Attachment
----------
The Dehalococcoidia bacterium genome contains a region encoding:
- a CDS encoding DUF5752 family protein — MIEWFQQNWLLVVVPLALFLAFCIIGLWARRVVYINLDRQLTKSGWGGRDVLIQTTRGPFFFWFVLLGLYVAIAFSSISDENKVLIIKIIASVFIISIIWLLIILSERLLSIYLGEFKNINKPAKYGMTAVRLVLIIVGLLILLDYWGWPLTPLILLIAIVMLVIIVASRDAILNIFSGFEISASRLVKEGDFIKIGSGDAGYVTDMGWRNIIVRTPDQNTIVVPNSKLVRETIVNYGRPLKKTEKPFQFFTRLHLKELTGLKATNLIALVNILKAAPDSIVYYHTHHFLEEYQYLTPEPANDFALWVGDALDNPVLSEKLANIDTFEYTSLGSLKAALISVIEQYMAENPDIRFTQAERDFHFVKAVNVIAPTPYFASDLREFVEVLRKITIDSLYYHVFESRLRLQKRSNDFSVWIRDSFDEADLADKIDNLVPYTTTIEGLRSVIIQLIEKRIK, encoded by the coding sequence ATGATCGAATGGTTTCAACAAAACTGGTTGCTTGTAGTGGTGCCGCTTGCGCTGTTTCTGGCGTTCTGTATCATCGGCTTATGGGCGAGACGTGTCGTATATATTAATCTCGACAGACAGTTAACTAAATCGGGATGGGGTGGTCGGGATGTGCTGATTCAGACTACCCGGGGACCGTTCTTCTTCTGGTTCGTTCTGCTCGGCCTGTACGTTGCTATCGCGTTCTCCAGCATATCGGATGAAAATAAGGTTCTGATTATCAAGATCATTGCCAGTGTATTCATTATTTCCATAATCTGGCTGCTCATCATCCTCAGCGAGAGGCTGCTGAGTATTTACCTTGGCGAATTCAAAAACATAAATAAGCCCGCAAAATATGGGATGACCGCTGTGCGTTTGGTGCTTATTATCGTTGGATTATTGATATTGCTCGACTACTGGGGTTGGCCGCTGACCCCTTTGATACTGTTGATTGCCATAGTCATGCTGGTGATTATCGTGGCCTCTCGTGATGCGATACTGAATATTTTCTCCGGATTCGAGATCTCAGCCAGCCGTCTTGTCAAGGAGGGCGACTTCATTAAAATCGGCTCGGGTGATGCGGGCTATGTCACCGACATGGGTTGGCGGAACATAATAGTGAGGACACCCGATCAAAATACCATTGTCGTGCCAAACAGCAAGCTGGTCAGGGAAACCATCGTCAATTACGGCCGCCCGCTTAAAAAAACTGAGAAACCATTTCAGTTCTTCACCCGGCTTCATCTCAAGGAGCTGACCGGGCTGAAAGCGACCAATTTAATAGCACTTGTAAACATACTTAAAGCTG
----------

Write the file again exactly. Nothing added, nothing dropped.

The Dehalococcoidia bacterium genome contains a region encoding:
- a CDS encoding DUF5752 family protein — MIEWFQQNWLLVVVPLALFLAFCIIGLWARRVVYINLDRQLTKSGWGGRDVLIQTTRGPFFFWFVLLGLYVAIAFSSISDENKVLIIKIIASVFIISIIWLLIILSERLLSIYLGEFKNINKPAKYGMTAVRLVLIIVGLLILLDYWGWPLTPLILLIAIVMLVIIVASRDAILNIFSGFEISASRLVKEGDFIKIGSGDAGYVTDMGWRNIIVRTPDQNTIVVPNSKLVRETIVNYGRPLKKTEKPFQFFTRLHLKELTGLKATNLIALVNILKAAPDSIVYYHTHHFLEEYQYLTPEPANDFALWVGDALDNPVLSEKLANIDTFEYTSLGSLKAALISVIEQYMAENPDIRFTQAERDFHFVKAVNVIAPTPYFASDLREFVEVLRKITIDSLYYHVFESRLRLQKRSNDFSVWIRDSFDEADLADKIDNLVPYTTTIEGLRSVIIQLIEKRIK, encoded by the coding sequence ATGATCGAATGGTTTCAACAAAACTGGTTGCTTGTAGTGGTGCCGCTTGCGCTGTTTCTGGCGTTCTGTATCATCGGCTTATGGGCGAGACGTGTCGTATATATTAATCTCGACAGACAGTTAACTAAATCGGGATGGGGTGGTCGGGATGTGCTGATTCAGACTACCCGGGGACCGTTCTTCTTCTGGTTCGTTCTGCTCGGCCTGTACGTTGCTATCGCGTTCTCCAGCATATCGGATGAAAATAAGGTTCTGATTATCAAGATCATTGCCAGTGTATTCATTATTTCCATAATCTGGCTGCTCATCATCCTCAGCGAGAGGCTGCTGAGTATTTACCTTGGCGAATTCAAAAACATAAATAAGCCCGCAAAATATGGGATGACCGCTGTGCGTTTGGTGCTTATTATCGTTGGATTATTGATATTGCTCGACTACTGGGGTTGGCCGCTGACCCCTTTGATACTGTTGATTGCCATAGTCATGCTGGTGATTATCGTGGCCTCTCGTGATGCGATACTGAATATTTTCTCCGGATTCGAGATCTCAGCCAGCCGTCTTGTCAAGGAGGGCGACTTCATTAAAATCGGCTCGGGTGATGCGGGCTATGTCACCGACATGGGTTGGCGGAACATAATAGTGAGGACACCCGATCAAAATACCATTGTCGTGCCAAACAGCAAGCTGGTCAGGGAAACCATCGTCAATTACGGCCGCCCGCTTAAAAAAACTGAGAAACCATTTCAGTTCTTCACCCGGCTTCATCTCAAGGAGCTGACCGGGCTGAAAGCGACCAATTTAATAGCACTTGTAAACATACTTAAAGCTG